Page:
Storm Water Management

Storm water Run-off of house

Storm Water Pollutants

When it rains or snow melts, storm water runoff flows across the surface of streets, parking lots, driveways, sidewalks, roofs, lawns, and other surfaces. As the water flows, storm water runoff collects and carries away pollutants such as sediment, fertilizer, pesticides, grass clippings, leaf debris, litter, pet waste, soap, motor oil, and antifreeze. Some pollutants are partially removed by pollutant reduction practices, such as wet detention ponds. Other pollutants are not reduced before discharging into local streams, rivers, and lakes.

How Can I Help Reduce Storm Water Pollutants?

Storm water pollution occurs from a wide variety of activities. Each of us can contribute to the problem without fully realizing. You can help reduce pollution by keeping potential pollutants away from storm drains, ditches, and waterways. Actions that landowners and businesses can take to help reduce the amount of storm water pollutants discharged into local water bodies are listed below. Printable information on each subject is available at the following website: Storm Water Management Materials

  • Pet Waste - Good Dog, Good Owner
  • Kids Can Help Too
  • Vehicle Washing - Vehicle Maintenance
  • Lawn Care & Fertilizers - The Perfect Lawn
  • Leaves & Yard Waste - Leave Your Leaves on Land
  • Residential Infiltration - The Perfect Landscape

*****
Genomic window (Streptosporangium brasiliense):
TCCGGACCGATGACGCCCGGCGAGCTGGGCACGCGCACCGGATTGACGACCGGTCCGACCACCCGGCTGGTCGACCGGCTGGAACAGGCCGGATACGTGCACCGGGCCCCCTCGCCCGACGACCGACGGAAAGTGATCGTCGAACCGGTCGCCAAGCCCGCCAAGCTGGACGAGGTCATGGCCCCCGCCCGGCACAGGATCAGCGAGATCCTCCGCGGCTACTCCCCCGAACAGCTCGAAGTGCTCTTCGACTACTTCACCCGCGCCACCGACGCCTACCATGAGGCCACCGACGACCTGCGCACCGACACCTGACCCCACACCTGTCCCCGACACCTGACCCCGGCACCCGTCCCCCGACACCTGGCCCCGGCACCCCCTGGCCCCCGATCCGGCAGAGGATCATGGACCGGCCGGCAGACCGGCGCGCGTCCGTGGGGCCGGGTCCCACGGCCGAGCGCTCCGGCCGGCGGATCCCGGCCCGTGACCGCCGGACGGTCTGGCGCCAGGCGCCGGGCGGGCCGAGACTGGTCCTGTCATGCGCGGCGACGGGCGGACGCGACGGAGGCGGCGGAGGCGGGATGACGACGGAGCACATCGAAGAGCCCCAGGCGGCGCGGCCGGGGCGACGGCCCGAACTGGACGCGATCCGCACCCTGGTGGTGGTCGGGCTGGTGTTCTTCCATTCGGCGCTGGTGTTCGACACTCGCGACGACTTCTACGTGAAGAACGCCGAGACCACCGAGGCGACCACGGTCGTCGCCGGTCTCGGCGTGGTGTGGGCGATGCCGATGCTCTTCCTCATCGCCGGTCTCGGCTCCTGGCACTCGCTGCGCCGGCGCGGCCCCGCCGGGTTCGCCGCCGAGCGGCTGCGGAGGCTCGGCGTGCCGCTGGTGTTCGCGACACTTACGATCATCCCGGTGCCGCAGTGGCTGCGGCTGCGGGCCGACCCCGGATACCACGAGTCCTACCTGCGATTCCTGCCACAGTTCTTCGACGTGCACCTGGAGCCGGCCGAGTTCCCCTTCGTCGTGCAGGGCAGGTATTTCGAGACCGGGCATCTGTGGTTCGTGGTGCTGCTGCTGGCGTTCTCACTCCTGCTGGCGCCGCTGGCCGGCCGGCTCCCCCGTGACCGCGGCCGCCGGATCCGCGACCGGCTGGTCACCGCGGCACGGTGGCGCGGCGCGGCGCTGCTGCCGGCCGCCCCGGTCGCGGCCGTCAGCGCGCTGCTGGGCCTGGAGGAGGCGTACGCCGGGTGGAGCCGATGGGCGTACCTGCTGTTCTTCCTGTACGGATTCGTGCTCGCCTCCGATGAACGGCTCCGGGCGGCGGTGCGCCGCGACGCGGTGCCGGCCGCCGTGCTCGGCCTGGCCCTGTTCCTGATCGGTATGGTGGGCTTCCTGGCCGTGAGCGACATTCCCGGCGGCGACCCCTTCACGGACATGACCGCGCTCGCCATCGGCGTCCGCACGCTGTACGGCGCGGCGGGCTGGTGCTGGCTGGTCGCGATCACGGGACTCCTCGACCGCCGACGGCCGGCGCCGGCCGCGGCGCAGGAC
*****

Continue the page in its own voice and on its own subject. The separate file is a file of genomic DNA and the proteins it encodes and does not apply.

• Streams & Shorelines - Restore Your Shore
  • Green Infrastructure
  • Construction - Construction, BMPs, Erosion, Sediment
  • Household Waste - Household Hazardous Waste
  • Pool / Spa Discharge 
  • Power Washing
  • Carpet Cleaning

Storm Water Pollutants Are Regulated in the Town

Town of Clayton SWM Map

The U.S. Environmental Protection Agency (EPA) and Wisconsin Department of Natural Resources (DNR) require the Town to operate its storm water system in conformance with the WPDES Municipal Storm water Discharge Permit. The purpose of the MS4 Permit is to regulate and reduce pollutants discharged into local water bodies. The Town discharges into the Fox River, Neenah Slough, Rat River, Arrowhead River, and Lake Butte des Morts. Each year, the Town submits an annual report to the Wisconsin DNR, which summarizes its permit activities from the prior calendar year. Copies of past reports are below.

In 2012, the EPA approved a Total Maximum Daily Load (TMDL) or “pollution diet” for the Fox River and Neenah Slough. In 2020, the EPA approved a Total Maximum Daily Load (TMDL) or “pollution diet” for Rat River, Arrowhead River, and Lake Butt des Morts. The TMDL requires the Town and other local municipalities to develop programs and construct improvements in order to reduce discharges of sediment and phosphorus into the water bodies, with the goal of improving water quality. As part of the process, the Wisconsin DNR requires each regulated municipality to develop a TMDL Action Plan to reduce pollutants in urban stormwater runoff, including the Town. For additional information on Wisconsin’s TMDL process and the TMDL reports for the Lower Fox River Basin and Wolf River Basin, please visit the DNR website.